Data Visualisation Techniques

These three design issues—data collection, representation, and navigation—can be considered as significant building blocks that constitute an overall design process of data visualization, not necessarily put in a linear sequence.”
Mao Lin Huang and Weidong Huang
(eds) in their book, “Innovative Approaches of Data Visualization and Visual Analytics

With the amount of data being processed by OSS tools ever on the increase, data visualisation and interaction techniques become increasingly important as a means of identifying valuable insights. Over the next few days, we’ll report on some of the innovative techniques proposed in Huang and Huang’s book, which includes a compilation of work by others.

In 2009, 160 volunteers were given smart phones for a year and data was collected / collated from all the sensors within the phones. This data was subsequently made public for the Nokia Mobile Data Challenge.

For example, team of Jung, et al categorised the following as a means of showing a storyboard of a single user’s activity:

  • Inter-Personal Communication Data: Voice call logs and text message logs
  • Physical Proximity Data: The Bluetooth IDs of mobile phones scanned within a physically close distance
  • Location Data: GPS, WLAN access points, and cell network information (in the order of precision)
  • Media creation and Usage Data: Logs of photo taking, video shooting, music play, web browsing, alarm setting, etc.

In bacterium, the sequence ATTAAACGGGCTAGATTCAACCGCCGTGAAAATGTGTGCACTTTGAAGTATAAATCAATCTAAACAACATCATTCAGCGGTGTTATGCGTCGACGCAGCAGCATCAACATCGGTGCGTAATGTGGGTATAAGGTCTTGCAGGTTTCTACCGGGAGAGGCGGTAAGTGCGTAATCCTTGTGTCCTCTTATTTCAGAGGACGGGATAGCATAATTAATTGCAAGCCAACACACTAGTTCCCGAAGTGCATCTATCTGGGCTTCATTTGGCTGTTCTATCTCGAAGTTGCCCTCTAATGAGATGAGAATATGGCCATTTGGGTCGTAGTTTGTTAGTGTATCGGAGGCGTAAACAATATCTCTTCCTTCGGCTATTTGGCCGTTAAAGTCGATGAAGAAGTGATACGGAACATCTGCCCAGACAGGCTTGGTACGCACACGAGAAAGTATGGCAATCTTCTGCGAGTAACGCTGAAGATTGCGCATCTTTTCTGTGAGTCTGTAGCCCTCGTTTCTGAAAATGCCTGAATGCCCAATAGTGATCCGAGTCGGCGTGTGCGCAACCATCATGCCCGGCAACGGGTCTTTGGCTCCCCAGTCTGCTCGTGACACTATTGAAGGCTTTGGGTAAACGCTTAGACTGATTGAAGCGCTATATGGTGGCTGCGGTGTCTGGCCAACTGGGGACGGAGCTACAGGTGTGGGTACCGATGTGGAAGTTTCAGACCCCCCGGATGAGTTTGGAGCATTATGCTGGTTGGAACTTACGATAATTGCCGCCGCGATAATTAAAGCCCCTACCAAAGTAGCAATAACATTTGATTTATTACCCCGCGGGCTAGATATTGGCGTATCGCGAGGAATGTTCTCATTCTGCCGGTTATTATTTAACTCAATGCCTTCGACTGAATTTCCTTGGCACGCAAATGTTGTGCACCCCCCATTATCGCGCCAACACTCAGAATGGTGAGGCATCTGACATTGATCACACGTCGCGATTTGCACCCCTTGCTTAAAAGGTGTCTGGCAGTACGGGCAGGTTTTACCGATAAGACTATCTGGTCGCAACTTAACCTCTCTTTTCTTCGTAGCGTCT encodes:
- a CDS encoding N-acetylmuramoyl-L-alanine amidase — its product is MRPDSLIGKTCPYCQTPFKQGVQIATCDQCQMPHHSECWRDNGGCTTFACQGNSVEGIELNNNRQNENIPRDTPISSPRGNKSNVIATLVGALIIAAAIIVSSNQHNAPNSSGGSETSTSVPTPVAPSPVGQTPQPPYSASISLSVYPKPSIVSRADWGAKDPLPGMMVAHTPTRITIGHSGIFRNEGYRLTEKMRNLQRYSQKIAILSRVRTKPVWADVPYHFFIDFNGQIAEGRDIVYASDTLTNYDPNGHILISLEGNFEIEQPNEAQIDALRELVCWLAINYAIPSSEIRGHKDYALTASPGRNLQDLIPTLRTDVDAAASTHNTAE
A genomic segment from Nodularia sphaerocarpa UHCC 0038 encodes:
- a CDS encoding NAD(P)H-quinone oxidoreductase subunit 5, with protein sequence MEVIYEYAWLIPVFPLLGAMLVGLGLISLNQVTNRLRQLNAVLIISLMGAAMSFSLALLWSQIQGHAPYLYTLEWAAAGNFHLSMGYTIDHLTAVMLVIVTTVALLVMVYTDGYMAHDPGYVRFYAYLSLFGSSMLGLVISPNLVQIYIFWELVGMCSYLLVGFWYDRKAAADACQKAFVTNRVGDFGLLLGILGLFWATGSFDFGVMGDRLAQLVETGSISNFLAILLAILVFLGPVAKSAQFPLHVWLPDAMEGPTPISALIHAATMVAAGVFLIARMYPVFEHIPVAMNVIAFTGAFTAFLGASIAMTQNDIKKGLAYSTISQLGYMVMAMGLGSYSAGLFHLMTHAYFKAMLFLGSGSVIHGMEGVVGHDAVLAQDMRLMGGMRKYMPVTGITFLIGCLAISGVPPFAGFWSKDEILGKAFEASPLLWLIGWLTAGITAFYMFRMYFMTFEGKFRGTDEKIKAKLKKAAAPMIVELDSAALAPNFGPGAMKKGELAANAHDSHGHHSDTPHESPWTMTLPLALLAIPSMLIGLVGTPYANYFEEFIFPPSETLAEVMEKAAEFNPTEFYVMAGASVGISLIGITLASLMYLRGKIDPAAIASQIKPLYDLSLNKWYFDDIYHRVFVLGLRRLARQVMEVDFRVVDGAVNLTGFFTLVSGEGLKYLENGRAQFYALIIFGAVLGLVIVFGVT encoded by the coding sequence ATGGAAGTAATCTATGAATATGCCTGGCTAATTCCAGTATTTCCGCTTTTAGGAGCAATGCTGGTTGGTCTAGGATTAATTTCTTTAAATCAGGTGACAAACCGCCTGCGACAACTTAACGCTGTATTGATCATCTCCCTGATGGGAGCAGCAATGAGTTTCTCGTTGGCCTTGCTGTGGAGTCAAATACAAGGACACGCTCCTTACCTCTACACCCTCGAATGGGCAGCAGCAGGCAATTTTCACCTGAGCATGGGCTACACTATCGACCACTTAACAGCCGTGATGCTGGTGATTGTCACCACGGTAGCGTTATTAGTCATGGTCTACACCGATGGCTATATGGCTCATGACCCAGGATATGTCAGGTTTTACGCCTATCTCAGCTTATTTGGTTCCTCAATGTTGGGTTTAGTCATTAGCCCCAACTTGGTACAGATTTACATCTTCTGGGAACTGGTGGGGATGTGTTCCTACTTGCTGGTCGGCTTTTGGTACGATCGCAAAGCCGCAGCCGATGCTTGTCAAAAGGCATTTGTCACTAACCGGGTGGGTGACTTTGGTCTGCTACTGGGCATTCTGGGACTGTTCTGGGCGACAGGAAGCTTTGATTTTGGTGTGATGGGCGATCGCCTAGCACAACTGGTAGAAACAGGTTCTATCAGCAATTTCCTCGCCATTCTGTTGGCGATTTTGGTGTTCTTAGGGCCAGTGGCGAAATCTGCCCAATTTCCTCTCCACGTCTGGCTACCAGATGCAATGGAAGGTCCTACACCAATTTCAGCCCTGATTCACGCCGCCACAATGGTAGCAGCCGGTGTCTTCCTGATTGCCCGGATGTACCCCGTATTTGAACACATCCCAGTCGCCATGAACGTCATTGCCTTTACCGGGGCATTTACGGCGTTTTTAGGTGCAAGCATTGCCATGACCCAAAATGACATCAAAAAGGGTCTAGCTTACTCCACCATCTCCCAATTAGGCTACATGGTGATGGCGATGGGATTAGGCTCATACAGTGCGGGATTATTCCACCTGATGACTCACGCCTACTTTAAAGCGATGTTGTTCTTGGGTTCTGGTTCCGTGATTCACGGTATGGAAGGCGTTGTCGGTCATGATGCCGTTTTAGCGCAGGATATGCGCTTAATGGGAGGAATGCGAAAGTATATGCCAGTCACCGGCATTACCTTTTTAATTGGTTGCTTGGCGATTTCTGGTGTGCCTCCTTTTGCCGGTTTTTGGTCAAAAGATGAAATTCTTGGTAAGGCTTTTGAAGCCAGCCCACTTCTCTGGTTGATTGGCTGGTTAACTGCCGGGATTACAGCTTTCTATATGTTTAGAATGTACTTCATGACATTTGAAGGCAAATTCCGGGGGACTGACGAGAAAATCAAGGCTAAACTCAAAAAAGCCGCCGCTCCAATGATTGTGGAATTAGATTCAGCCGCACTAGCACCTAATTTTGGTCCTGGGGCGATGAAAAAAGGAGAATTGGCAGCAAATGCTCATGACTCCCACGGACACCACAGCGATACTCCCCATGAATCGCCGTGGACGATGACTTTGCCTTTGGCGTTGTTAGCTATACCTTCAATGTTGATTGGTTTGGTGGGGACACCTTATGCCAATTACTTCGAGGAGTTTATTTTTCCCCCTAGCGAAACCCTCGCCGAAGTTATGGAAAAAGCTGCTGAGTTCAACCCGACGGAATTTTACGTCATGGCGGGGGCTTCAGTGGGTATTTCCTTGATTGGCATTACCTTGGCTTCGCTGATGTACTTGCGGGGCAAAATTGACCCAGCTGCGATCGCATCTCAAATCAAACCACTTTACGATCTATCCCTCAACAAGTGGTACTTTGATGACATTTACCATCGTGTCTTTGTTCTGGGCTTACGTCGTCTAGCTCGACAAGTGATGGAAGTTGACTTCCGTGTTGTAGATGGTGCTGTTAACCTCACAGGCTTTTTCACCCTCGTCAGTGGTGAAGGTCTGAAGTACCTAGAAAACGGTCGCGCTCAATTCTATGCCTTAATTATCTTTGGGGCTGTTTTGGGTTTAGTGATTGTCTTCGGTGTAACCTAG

The following graph is their representation of a single day’s storyboard from a single user’s phone. From the mountain of source data, this storyboard is able to present a number of insights, which a CSP or marketer may be able to derive a set of actions from.

Basically, there are four factors that are being displayed:

  1. An x-axis showing time-scale of a single day from 0:00am to 23:59pm
  2. A grey-scale background shading that shows the number of GPS move statuses
  3. Grey-scale circles above the x-axis showing the number of interactions with near-by Bluetooth devices. The darker the dot, the more interactions
  4. Coloured squares below the x-axis showing the type of application usage (ie call, SMS, web, music,

The following are a few take-aways that could be assumed from looking at the data sets:

  • The grey-scale background shows movement from 6:30 til 8:00am, which probably corresponds with the daily commute to work.
  • The grey circles indicate many more people near-by during typical working hours, implying this person is working in an office environment
  • From noon to 12:30 there is a smaller number of Bluetooth contacts, but a stronger dot indicates a close association, possibly eating lunch together with a small group of friends
  • The blue squares indicate listening to music first thing in the morning and last thing at night
  • The user utilised all of the applications that were being recorded (ie SMS, web, etc) scattered throughout this given day

This particular graph is a quite ingenious way of showing a rich set of smart-phone data, allowing for easy cross-referencing or overlay of data.

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